Fighter Diary by Jack Catterall
In the next instalment of our exclusive diary columns by the fighters, British title challenger Jack Catterall pens his second entry ahead of his forthcoming clash with champion Tyrone Nurse in Leeds on October 21…
A NUMBER OF people who know their boxing have asked me which version of Tyrone Nurse I expect to show up in Leeds when we fight on October 21 for the British title.
Will it be the old slippery and cagey Tyrone of a few years back or the one who, more recently, has chosen to stand and fight.
I have to expect all different versions of Tyrone, the one who likes to run, survive and hold on, as well as the one who might fancy a shootout.
I will just be prepared for whatever Tyrone that comes along.
I can’t judge him on his last two performances – a draw with Joe Hughes and a points victory over Andy Keates – that people have said he was no good.
You can’t go off them because I have seen fights where he has looked alright.
I know he will be motivated for this one and training hard, so I have to be ready for whatever he comes with.
He likes to roll down dead low, switches his angles and do his little tricks, but it will all be expected.
Mind you, if I listened to how some fans and pundits described a couple of my last fights, I would expect him to beat me easily.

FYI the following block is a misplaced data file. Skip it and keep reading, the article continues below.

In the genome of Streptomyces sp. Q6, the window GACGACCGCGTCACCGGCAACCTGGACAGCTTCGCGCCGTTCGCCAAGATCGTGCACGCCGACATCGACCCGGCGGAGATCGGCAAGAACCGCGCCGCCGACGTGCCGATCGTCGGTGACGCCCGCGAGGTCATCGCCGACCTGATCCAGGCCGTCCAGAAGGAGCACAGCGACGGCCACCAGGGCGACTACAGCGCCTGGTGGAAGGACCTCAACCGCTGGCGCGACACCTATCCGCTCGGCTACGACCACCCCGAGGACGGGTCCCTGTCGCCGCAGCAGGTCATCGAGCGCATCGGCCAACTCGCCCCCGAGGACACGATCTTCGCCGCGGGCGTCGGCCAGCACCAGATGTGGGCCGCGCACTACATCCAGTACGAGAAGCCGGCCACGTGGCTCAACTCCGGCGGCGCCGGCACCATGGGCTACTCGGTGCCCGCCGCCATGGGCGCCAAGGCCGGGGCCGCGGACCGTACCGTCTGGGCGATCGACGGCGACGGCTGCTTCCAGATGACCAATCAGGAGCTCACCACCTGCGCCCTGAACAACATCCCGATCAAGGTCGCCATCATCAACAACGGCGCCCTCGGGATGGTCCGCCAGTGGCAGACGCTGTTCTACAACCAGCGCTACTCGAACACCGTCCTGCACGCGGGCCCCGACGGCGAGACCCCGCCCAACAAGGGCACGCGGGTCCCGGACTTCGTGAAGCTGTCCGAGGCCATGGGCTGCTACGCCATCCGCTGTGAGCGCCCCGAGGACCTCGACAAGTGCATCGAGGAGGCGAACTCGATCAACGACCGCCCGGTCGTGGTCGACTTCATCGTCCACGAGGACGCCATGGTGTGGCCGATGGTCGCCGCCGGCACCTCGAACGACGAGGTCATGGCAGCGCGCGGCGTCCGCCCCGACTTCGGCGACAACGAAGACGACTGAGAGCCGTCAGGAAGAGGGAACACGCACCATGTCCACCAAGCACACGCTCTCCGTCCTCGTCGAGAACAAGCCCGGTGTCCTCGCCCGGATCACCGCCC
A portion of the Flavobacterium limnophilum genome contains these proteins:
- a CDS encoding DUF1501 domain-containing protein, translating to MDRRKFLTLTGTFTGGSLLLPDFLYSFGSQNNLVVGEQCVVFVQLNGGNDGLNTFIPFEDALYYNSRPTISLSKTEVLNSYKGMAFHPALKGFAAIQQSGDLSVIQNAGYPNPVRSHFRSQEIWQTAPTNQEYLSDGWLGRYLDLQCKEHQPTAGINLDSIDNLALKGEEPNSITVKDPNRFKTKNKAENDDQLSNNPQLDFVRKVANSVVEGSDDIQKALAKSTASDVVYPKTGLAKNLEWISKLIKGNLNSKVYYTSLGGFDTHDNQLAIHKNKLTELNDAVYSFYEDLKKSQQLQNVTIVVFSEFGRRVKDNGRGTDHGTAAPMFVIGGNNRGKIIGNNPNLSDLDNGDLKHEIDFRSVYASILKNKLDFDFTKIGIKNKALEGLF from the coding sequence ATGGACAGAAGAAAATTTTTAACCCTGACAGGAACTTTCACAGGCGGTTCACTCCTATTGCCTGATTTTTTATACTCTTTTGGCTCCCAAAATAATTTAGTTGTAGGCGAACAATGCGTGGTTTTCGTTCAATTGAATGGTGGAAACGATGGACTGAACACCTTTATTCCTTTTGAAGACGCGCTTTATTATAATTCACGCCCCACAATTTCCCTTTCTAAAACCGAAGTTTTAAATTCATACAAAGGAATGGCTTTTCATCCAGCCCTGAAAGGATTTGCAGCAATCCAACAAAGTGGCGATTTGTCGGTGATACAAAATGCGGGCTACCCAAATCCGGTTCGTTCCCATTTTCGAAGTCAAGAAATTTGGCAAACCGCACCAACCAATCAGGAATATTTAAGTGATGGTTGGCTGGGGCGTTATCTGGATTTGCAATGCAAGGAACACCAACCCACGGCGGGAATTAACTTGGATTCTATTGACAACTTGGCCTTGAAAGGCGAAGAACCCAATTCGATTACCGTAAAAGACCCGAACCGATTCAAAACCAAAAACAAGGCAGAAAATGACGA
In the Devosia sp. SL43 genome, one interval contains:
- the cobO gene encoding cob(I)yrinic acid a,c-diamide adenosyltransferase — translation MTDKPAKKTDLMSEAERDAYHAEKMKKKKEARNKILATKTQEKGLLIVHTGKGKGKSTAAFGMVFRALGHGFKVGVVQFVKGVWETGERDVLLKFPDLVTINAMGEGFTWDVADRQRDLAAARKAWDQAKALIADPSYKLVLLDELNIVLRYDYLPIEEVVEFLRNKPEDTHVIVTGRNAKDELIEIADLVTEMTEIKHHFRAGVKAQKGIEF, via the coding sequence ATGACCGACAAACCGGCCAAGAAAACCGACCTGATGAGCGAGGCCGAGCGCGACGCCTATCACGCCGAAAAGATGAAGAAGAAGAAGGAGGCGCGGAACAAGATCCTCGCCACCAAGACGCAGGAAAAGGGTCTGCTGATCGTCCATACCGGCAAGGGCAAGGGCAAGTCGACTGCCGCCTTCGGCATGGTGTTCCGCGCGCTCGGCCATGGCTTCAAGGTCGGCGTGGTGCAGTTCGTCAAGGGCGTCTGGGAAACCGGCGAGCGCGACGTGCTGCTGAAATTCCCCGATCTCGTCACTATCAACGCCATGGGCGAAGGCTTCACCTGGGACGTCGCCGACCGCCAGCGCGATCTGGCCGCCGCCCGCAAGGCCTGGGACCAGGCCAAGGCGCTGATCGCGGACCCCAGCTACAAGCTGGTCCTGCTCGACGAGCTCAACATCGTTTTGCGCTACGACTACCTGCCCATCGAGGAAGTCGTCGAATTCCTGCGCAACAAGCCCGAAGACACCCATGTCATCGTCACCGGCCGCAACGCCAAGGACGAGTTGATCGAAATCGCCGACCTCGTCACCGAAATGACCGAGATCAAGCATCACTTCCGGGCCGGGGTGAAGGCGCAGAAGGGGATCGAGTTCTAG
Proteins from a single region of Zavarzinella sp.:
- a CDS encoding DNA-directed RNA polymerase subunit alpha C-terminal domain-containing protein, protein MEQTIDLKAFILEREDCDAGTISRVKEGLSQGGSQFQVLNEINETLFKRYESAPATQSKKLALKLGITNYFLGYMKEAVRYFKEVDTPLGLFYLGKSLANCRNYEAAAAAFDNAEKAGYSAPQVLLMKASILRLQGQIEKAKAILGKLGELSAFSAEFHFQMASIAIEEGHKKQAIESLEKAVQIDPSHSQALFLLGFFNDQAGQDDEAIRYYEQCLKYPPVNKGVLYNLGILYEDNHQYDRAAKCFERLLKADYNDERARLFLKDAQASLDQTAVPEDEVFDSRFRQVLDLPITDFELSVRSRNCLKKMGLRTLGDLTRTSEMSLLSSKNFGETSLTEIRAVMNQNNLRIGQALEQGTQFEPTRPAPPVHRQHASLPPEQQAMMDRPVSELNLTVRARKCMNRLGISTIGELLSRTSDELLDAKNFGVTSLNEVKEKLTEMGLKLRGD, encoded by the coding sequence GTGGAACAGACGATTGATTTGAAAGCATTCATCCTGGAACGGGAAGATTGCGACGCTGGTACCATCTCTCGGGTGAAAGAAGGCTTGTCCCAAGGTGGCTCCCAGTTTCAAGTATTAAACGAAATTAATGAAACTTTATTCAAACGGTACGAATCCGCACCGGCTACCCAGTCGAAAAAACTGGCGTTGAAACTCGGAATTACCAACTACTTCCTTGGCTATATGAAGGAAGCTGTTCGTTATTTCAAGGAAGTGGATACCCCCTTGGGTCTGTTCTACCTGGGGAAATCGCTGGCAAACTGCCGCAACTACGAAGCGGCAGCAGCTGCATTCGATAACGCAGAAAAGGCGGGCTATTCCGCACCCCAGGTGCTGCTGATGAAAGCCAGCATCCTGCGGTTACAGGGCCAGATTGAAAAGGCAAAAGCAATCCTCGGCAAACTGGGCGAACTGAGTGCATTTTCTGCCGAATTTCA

There was a fight on a small hall show just over a year ago where I was suffering with a hand injury and people started to say I was looking a bit flat and was not all was cracked up to be.
The thing is, people have always said that about me – he’s one-paced, a bit flat-footed, he can’t adapt…
But I haven’t been beat yet! They can call me one-paced, but when they get in the ring with me it is a different story.
The tune was changed after my last fight against Martin Gethin, where I got compliments for picking my punches correctly.
It is not a change, to my mind, it is more that you learn over time as a fighter that you cannot be wasting punches. There is no point in me throwing 30-40 punches against Tyrone that are not landing because he’s slipping out of the way.
I need to take my time and make sure my feet are in distance, then make him miss and make him pay, draw him into traps.
In every fight you have got to look to put a performance on and I’m looking to knock him out.
I will be disappointed if I don’t but, at the same time, if that doesn’t happen, I will still be satisfied with beating him on points and showing people I can’t beat somebody over the distance as well.
As long as it is me leaving the ring with that belt, I really won’t mind.